Baltimore Orioles: Too many Brian Matusz match-ups?
It made perfect sense for the Baltimore Orioles to bring Brian Matusz into the game to face NY’s Greg Bird this afternoon. Bird was a southpaw and Bird hits lefty. Furthermore, Rondon (who preceded Matusz in the game), appeared to be on the ropes after walking the first two batters of the inning. But is it possible that New York anticipated that – or that things progressed as they did because they just “knew?”
As Orioles fans know, Bird smacked a three-run homer in that at-bat which propelled New York to an 8-5 victory. Matusz had Bird at 0-2, and he threw a slider – that was supposed to be out of the strike zone – that hung up. Bird seemed to anticipate the pitch before Matusz even knew what he was going to throw. So again, are the Orioles, and perhaps even Buck Showalter overly predictable?
Wei-Yin Chen was a pitch away from qualifying for a win. Chen’s line: 5 IP, 9 H, 5 R (4 earned), 1 BB, 5 K. Chen battled in this start, but at the end of the day became the ninth consecutive Orioles’ starter not to go six innings or more. Chen trailed at the beginning, through no fault of his own – Chris Young popped up to the right side of the infield, only to have Davis and Schoop play I got it you take it. The ball fell on the grass for an RBI-single, and New York led 1-0.
While that didn’t cost the O’s the game, it set a certain tone. In effect, the O’s were going to have to be perfect in order to even have a shot – especially with New York seeming to know what the Orioles were going to do before they did. However Jonathan Schoop redeemed himself; his three-run homer in the second propelled the Orioles into the lead at 3-1. Manny Machado would add an RBI-single, and the Birds led 4-1 after two.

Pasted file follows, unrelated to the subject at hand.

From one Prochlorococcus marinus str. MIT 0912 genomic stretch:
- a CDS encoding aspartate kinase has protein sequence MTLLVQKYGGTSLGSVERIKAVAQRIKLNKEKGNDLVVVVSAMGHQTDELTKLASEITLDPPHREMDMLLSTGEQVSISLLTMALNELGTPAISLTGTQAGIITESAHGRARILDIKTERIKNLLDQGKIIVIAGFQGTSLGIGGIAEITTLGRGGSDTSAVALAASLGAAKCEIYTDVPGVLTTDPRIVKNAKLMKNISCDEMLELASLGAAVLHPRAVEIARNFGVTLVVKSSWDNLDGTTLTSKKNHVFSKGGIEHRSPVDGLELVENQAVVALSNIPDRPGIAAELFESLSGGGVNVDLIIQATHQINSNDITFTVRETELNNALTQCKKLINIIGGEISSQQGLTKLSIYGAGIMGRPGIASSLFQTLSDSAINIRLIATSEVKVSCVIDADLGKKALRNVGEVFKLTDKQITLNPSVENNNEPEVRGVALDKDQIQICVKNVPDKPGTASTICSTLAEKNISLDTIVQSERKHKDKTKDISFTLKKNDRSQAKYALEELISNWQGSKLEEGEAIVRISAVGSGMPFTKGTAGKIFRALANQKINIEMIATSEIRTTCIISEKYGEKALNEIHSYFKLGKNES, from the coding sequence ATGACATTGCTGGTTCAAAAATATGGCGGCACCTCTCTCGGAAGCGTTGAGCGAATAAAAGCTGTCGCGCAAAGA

However New York chipped away, and eventually overtook the Orioles. Young would add an additional RBI-single (this one legitimate) in the third, and ARod would turn in a solo homer in the last of the fifth to cut the lead to 4-3. However later in the inning Murphy sent a two-run homer to right, and the O’s suddenly trailed 5-4.
The good news was that the O’s still battled back after that. Machado would smack a solo homer to center field in the seventh, which promptly tied the game
Courtesy of Brad Penner-USA TODAY Sports
at five. And of couse Rondon then proceeded to walk the first two hitters in the seventh, which prompted Showalter to bring Matusz into the game. That of course culminated in that aforementioned 0-2 slider to Bird, which was hit out of the ballpark. The O’s did tally one more run in the ninth on a Davis RBI-single, however it was too little too late for the Orioles.
The question this raises isn’t so much about execution as it is strategy. Brian Matusz has actually been fairly strong out of the bullpen of late. However Buck Showalter has a certain ebb and flow to how things are done, and for the most part he’s very good at that. But…am I suggesting that Showalter’s too by the book?
That might be taking it a bit too far. A manager that’s overly by the book wouldn’t have the guts to intentionally walk the bases loaded. However one thing in which he’s very good is matching up. And perhaps it’s fair to say that matching up is only effective as long as it’s effective. (I know, that’s pretty insightful analysis.)
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What I’m trying to say is that we’ve seen match-ups fail this year more so than in years past. Perhaps part of that is at times execution on the players’ part, however I suspect we’re at a point where teams are anticipating in-game moves such as righty-righty/lefty-lefty. To take it a step further, Bird and the entire NY lineup seemed to know that the Orioles don’t always attack hitters on two-strike counts. Therefore the slider was anticipated, and when it hung it flew a long way.
Instead, NY actually went against the grain of what we would think would have been common sense. Bird actually had better numbers against lefties than he did righties – so he was allowed to bat. Late in a tie game like that, it would have stood to reason that they might have pinch-hit using a right-handed hitter.
Believe me folks, I’m right there with Showalter when it comes to how to manage these games. I believe in sound strategy, and the fact is that the numbers are what they are for a reason – in this case, lefties usually get lefties out. And in no way am I suggesting that Showalter’s the problem – if there’s one guy in the organization who’s probably immune from criticism, it’s him. But when the opponent knows your moves before you do, it gives them a competitive advantage.
The Orioles will send Kevin Gausman to the mound in game two of this series. He’ll be opposed by NY’s Masahiro Tanaka. Game time is set for just after 7 PM.
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